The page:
She didn't remember the textbook entry (Why should she? It was only two sentences!) but wasn't surprised by the white-washing of history. What she WAS surprised about, though, was that there were comic books that were non-fiction biographies! It's not a popular genre, certainly, but one that has been around for a while. That Douglass biography was first published in 1969, after all, and I know there were others before that.
Comic book biographies are actually something I've been actively looking for the past couple of years. I've found that there are an inordinate number of bad ones, even when talented comic creators are working on them. There seems to be a conflict creators have when telling a real life story between being as accurate and faithful to the truth as possible, and making minor embellishments/alterations for the sake of good storytelling. Some creators even seem to go so far as to stick exclusively with confirmable historical records, and don't even take the liberty of adding in any dialogue!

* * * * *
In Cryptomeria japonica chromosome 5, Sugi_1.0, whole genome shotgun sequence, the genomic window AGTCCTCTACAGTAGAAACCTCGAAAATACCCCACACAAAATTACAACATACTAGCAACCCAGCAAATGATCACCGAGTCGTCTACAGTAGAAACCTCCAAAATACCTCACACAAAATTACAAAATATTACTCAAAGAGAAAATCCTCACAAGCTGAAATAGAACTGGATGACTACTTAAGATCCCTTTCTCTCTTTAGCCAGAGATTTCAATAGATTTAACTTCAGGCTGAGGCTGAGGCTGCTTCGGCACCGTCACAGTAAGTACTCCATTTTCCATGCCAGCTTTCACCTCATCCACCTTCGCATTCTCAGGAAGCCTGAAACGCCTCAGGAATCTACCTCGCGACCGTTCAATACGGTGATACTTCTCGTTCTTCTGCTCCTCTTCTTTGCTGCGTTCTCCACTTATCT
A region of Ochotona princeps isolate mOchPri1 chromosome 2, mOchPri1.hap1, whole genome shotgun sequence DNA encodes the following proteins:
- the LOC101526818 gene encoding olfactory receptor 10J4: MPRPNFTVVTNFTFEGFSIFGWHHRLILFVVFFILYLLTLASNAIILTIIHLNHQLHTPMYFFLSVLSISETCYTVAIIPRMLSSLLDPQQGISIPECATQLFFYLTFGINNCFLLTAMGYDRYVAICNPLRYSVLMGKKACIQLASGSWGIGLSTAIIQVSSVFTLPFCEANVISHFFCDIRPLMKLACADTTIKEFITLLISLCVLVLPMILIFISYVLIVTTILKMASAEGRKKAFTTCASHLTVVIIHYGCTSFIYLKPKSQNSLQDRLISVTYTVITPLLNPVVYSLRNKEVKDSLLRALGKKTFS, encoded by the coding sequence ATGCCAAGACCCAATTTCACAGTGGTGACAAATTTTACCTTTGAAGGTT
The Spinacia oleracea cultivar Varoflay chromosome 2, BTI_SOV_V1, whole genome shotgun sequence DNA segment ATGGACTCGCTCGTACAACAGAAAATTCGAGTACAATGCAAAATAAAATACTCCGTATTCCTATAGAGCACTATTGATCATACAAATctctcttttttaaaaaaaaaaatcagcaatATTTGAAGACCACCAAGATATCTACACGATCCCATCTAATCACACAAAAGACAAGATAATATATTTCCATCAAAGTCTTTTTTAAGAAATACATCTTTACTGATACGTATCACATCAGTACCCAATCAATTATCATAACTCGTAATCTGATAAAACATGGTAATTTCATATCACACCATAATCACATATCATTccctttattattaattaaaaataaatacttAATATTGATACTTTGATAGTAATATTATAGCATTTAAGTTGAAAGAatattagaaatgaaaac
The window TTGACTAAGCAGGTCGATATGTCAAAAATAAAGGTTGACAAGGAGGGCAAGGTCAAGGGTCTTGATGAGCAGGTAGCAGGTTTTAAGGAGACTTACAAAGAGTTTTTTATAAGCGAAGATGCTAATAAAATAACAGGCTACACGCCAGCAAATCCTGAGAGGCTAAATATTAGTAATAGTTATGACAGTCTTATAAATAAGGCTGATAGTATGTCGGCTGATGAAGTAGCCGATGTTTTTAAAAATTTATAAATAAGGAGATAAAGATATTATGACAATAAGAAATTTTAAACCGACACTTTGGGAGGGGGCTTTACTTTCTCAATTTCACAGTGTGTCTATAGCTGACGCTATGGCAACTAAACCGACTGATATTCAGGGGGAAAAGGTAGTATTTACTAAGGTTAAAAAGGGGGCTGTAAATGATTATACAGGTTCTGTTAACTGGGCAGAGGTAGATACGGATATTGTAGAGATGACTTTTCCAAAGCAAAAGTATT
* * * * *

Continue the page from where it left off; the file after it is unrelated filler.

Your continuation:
But even if the execution of a biographic comic book isn't as good as it might be, I still find them useful/interesting for the educational aspect. I can still learn about people and events that I might not have known about otherwise. Just last week, I was talking about how I was able to how I only knew about Roberto Clemente because of the recent graphic novel of his life. I was reading at lunch today a bad, but still informative, biography of Nelson Mandela. I learned about people from Mother Theresa to Che Guevara to Jack Johnson to Bertrand Russell through comics. There's one about Hunter S. Thompson that I'm hoping to pick up soon, and another about Richard Feynman that's due out later this year.
But there's still a lot of people out there who think comics = superheroes and funny animals. Tell people there's other cool stuff out there that might teach them a few things as well. Give out some biographical comics to nieces and nephews as gifts, based on their interests. There are some really awesome books out there, and it's only a matter of telling people they're available.